KANSAS CITY, Mo. — A downtown Kansas City insurance office is investing in its employees with a progressive program called “Infants in the Workplace,” which as the name describes, allows parents to bring their infants to work until the babies are six-months old.
The National Association of Insurance Commissioners office located at 1100 Walnut Street isn’t a typical office. In the midst of computers and files and office chairs, there are baby rattles and baby smiles and even baby wails.
NAIC, a Kansas City-based association, believes the program helps boost employee job satisfaction by allowing parents a ‘transition period’ to get them back into the work rhythm.
The program certainly has its advantages, but is also not always easy on mom and dad or their colleagues.
“It makes it a lot easier being a mom, not worrying about where she is,” said Kelly Hill, whose 6-month-old daughter has been coming to work with her since she was 10-weeks old. “Everyone is used to the babies and they love them. If I need to work, they will constantly say, ‘Oh I’ll take her for 20 minutes.'”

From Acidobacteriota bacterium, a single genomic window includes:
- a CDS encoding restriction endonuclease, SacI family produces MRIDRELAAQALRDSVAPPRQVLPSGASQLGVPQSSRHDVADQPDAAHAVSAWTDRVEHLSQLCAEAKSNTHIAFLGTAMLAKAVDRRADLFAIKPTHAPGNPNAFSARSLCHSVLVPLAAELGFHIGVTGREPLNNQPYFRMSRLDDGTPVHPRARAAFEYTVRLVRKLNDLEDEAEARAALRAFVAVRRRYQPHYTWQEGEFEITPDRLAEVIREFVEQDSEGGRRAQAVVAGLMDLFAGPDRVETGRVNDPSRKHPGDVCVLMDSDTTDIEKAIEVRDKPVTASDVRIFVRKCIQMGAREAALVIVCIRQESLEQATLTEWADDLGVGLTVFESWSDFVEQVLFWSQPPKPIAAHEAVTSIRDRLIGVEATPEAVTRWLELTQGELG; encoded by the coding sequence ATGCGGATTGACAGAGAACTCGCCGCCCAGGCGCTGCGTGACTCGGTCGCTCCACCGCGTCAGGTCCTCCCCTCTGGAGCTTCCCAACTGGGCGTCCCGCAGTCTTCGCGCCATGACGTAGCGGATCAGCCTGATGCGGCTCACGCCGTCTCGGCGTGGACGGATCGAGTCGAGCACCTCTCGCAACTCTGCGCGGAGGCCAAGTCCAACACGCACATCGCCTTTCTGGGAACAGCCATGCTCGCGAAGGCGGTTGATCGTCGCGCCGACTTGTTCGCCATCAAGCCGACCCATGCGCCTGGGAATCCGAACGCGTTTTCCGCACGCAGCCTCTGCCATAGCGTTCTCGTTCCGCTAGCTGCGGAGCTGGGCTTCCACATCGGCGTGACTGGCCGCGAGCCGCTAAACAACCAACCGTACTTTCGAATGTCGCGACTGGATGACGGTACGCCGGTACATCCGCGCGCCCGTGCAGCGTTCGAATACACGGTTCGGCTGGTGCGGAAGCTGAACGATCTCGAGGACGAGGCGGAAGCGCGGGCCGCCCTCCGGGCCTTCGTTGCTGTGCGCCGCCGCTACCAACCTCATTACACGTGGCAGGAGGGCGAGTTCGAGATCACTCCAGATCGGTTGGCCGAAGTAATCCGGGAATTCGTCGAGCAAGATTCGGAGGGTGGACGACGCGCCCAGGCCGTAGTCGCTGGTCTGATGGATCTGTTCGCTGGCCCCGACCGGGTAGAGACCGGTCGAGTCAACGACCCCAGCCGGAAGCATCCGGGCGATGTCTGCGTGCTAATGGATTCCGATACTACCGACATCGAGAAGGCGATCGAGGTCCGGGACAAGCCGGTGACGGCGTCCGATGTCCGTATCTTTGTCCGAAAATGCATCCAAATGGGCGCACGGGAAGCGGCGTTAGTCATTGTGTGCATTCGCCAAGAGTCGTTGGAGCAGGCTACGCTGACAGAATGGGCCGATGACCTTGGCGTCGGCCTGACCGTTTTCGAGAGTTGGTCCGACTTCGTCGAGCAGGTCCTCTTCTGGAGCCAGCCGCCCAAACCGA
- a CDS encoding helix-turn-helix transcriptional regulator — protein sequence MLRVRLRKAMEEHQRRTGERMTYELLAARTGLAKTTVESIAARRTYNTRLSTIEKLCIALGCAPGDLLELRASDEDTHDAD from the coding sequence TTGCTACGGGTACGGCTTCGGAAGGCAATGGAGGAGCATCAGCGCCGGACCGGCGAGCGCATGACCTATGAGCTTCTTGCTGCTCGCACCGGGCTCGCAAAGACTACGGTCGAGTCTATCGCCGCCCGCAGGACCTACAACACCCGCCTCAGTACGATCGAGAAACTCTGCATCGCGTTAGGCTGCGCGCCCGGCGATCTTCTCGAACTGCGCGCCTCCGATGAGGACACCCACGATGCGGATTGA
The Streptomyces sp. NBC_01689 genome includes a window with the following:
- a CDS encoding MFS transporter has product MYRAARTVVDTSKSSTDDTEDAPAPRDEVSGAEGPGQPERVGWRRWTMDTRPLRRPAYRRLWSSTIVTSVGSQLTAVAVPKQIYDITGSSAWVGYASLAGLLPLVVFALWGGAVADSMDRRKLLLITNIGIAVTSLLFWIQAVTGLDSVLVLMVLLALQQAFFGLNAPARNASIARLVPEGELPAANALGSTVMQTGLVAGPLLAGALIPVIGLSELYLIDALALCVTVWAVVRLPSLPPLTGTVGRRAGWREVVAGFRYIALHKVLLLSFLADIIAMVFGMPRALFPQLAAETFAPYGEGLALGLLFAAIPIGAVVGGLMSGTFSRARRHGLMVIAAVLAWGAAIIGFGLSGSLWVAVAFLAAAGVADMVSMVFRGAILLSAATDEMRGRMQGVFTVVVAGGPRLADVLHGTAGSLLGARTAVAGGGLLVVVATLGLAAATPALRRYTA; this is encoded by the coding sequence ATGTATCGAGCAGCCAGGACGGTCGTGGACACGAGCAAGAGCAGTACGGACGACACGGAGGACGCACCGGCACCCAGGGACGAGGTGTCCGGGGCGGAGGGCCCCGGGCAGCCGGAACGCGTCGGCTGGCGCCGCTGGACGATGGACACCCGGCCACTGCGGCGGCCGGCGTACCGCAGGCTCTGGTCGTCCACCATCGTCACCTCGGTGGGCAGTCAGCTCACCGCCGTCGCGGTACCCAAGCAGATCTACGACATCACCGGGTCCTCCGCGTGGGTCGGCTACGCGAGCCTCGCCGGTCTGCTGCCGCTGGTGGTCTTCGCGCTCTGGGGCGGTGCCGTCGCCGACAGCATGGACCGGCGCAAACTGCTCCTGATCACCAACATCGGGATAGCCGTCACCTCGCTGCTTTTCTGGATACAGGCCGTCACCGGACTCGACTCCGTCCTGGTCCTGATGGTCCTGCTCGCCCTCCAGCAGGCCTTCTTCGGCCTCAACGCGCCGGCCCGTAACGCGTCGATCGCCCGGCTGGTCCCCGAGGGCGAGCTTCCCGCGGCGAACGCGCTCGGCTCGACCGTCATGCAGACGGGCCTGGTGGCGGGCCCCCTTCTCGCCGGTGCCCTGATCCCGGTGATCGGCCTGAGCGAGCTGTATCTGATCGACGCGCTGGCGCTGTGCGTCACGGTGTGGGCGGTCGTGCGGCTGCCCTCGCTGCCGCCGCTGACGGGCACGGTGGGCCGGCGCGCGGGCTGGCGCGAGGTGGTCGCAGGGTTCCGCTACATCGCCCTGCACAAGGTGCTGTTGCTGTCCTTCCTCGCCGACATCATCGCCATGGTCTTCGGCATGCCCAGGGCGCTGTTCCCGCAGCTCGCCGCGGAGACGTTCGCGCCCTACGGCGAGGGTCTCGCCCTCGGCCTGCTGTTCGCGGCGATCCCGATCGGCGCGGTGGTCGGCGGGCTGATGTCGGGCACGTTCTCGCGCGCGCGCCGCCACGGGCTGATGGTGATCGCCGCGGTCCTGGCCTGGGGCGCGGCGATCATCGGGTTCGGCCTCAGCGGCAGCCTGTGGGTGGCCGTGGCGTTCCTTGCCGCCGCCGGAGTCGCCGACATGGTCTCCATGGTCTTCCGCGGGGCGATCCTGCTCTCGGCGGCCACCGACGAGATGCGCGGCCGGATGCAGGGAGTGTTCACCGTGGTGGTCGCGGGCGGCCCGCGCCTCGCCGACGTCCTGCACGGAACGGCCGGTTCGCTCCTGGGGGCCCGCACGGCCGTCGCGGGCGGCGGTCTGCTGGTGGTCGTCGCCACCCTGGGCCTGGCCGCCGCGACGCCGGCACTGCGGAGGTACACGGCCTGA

“It’s nice that you don’t feel like a burden if she’s crying,” Hill said. “No one is saying, ‘Gosh, Shut that kid up!’ Even the guys that are walking around with a straight face. Then they see the babies and they’re like ‘Oh, hi!'”
Parents who want to participate in the program have to apply in advance through human resources. They also have to be in good standing and work for the company for six months prior. Additionally, they have to identify five volunteer caregivers at the office.
NAIC offices include five floors in Town Pavilion, with about 500 employees..
“In the beginning she slept a lot and then as she gets more active, the older she gets the more active she is. It’s more entertaining. But it’s great, getting to see all the firsts. Like the first rolling over, the first giggle, just getting those extra 3 months with her is pretty great,” said Hill.
Lexi will be graduating from the program soon and will start daycare.
“I’m sure I’ll be a little more productive,” said Hill. “But I think she’s ready. She’s ready to go play with kids instead of us.”